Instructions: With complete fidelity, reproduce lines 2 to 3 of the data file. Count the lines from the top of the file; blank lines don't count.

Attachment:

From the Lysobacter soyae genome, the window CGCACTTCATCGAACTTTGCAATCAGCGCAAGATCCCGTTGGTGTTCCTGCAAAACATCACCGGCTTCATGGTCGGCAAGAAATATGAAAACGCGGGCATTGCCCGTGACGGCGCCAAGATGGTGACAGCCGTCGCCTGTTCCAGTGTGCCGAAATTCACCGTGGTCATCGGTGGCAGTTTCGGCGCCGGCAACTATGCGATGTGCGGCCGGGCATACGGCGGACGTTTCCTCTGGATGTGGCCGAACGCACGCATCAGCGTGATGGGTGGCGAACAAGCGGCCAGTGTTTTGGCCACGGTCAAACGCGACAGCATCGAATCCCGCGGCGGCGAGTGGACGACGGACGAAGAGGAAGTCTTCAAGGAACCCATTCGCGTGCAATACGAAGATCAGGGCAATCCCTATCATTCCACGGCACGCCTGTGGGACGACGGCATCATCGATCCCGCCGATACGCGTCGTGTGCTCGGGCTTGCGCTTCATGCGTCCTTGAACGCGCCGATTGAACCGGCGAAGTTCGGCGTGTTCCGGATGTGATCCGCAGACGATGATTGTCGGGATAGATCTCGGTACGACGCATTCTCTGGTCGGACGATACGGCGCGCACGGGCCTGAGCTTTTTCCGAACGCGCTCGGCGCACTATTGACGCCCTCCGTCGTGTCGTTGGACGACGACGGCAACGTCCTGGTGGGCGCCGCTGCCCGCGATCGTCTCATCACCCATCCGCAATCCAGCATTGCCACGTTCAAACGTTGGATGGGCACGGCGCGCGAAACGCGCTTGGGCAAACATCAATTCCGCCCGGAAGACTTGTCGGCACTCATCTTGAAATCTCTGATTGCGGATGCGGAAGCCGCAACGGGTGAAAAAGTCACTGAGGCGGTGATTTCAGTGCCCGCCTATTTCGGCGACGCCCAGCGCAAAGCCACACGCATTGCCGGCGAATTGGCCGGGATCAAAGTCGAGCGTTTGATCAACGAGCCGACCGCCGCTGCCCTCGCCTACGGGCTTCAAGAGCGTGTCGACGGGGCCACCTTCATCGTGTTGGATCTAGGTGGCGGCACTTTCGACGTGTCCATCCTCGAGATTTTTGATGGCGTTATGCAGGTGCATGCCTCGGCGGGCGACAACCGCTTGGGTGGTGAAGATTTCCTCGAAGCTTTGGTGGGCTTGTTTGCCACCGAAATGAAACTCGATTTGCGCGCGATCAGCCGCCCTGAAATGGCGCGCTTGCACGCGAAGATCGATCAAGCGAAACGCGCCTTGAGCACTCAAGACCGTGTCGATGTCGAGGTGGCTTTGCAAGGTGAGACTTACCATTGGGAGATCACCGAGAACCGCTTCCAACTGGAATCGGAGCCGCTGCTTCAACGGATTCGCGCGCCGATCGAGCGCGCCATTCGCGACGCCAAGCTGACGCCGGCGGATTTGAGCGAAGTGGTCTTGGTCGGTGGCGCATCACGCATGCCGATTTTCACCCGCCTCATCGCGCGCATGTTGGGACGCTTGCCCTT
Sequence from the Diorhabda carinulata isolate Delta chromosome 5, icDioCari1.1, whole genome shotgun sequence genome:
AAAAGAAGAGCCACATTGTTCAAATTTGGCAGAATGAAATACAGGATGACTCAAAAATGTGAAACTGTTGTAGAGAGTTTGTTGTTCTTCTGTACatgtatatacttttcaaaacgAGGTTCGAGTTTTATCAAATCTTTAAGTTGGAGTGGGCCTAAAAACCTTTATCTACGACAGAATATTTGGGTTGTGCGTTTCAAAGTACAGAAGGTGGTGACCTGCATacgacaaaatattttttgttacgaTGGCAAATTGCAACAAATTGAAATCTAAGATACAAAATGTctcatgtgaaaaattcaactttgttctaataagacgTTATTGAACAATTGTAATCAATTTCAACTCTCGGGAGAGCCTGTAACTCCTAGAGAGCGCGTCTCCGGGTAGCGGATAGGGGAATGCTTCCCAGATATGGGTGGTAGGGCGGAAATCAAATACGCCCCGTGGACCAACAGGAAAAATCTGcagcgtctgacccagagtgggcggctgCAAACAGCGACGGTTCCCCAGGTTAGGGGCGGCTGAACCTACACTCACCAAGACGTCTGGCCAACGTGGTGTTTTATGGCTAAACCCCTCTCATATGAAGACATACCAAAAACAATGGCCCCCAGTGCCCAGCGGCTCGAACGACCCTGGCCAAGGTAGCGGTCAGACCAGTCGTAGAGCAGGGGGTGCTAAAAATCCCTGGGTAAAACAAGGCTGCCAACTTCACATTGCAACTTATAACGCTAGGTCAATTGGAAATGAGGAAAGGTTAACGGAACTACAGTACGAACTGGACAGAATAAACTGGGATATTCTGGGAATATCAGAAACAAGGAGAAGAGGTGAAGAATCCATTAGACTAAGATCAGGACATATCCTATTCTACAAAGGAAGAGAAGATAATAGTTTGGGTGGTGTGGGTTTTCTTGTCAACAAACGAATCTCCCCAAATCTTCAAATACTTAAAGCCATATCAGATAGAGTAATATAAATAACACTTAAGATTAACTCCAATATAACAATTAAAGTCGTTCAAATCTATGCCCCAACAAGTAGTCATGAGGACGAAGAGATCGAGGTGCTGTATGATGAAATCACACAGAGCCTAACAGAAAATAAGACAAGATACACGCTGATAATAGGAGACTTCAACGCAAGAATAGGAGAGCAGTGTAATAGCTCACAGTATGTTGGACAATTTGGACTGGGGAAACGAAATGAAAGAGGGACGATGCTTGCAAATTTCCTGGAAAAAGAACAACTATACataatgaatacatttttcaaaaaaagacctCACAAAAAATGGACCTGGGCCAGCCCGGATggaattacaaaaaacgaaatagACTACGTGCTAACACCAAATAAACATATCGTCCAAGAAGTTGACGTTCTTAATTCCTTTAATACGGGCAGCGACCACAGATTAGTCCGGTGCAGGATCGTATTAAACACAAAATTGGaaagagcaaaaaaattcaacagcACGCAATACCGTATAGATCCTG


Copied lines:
Sequence from the Diorhabda carinulata isolate Delta chromosome 5, icDioCari1.1, whole genome shotgun sequence genome:
AAAAGAAGAGCCACATTGTTCAAATTTGGCAGAATGAAATACAGGATGACTCAAAAATGTGAAACTGTTGTAGAGAGTTTGTTGTTCTTCTGTACatgtatatacttttcaaaacgAGGTTCGAGTTTTATCAAATCTTTAAGTTGGAGTGGGCCTAAAAACCTTTATCTACGACAGAATATTTGGGTTGTGCGTTTCAAAGTACAGAAGGTGGTGACCTGCATacgacaaaatattttttgttacgaTGGCAAATTGCAACAAATTGAAATCTAAGATACAAAATGTctcatgtgaaaaattcaactttgttctaataagacgTTATTGAACAATTGTAATCAATTTCAACTCTCGGGAGAGCCTGTAACTCCTAGAGAGCGCGTCTCCGGGTAGCGGATAGGGGAATGCTTCCCAGATATGGGTGGTAGGGCGGAAATCAAATACGCCCCGTGGACCAACAGGAAAAATCTGcagcgtctgacccagagtgggcggctgCAAACAGCGACGGTTCCCCAGGTTAGGGGCGGCTGAACCTACACTCACCAAGACGTCTGGCCAACGTGGTGTTTTATGGCTAAACCCCTCTCATATGAAGACATACCAAAAACAATGGCCCCCAGTGCCCAGCGGCTCGAACGACCCTGGCCAAGGTAGCGGTCAGACCAGTCGTAGAGCAGGGGGTGCTAAAAATCCCTGGGTAAAACAAGGCTGCCAACTTCACATTGCAACTTATAACGCTAGGTCAATTGGAAATGAGGAAAGGTTAACGGAACTACAGTACGAACTGGACAGAATAAACTGGGATATTCTGGGAATATCAGAAACAAGGAGAAGAGGTGAAGAATCCATTAGACTAAGATCAGGACATATCCTATTCTACAAAGGAAGAGAAGATAATAGTTTGGGTGGTGTGGGTTTTCTTGTCAACAAACGAATCTCCCCAAATCTTCAAATACTTAAAGCCATATCAGATAGAGTAATATAAATAACACTTAAGATTAACTCCAATATAACAATTAAAGTCGTTCAAATCTATGCCCCAACAAGTAGTCATGAGGACGAAGAGATCGAGGTGCTGTATGATGAAATCACACAGAGCCTAACAGAAAATAAGACAAGATACACGCTGATAATAGGAGACTTCAACGCAAGAATAGGAGAGCAGTGTAATAGCTCACAGTATGTTGGACAATTTGGACTGGGGAAACGAAATGAAAGAGGGACGATGCTTGCAAATTTCCTGGAAAAAGAACAACTATACataatgaatacatttttcaaaaaaagacctCACAAAAAATGGACCTGGGCCAGCCCGGATggaattacaaaaaacgaaatagACTACGTGCTAACACCAAATAAACATATCGTCCAAGAAGTTGACGTTCTTAATTCCTTTAATACGGGCAGCGACCACAGATTAGTCCGGTGCAGGATCGTATTAAACACAAAATTGGaaagagcaaaaaaattcaacagcACGCAATACCGTATAGATCCTG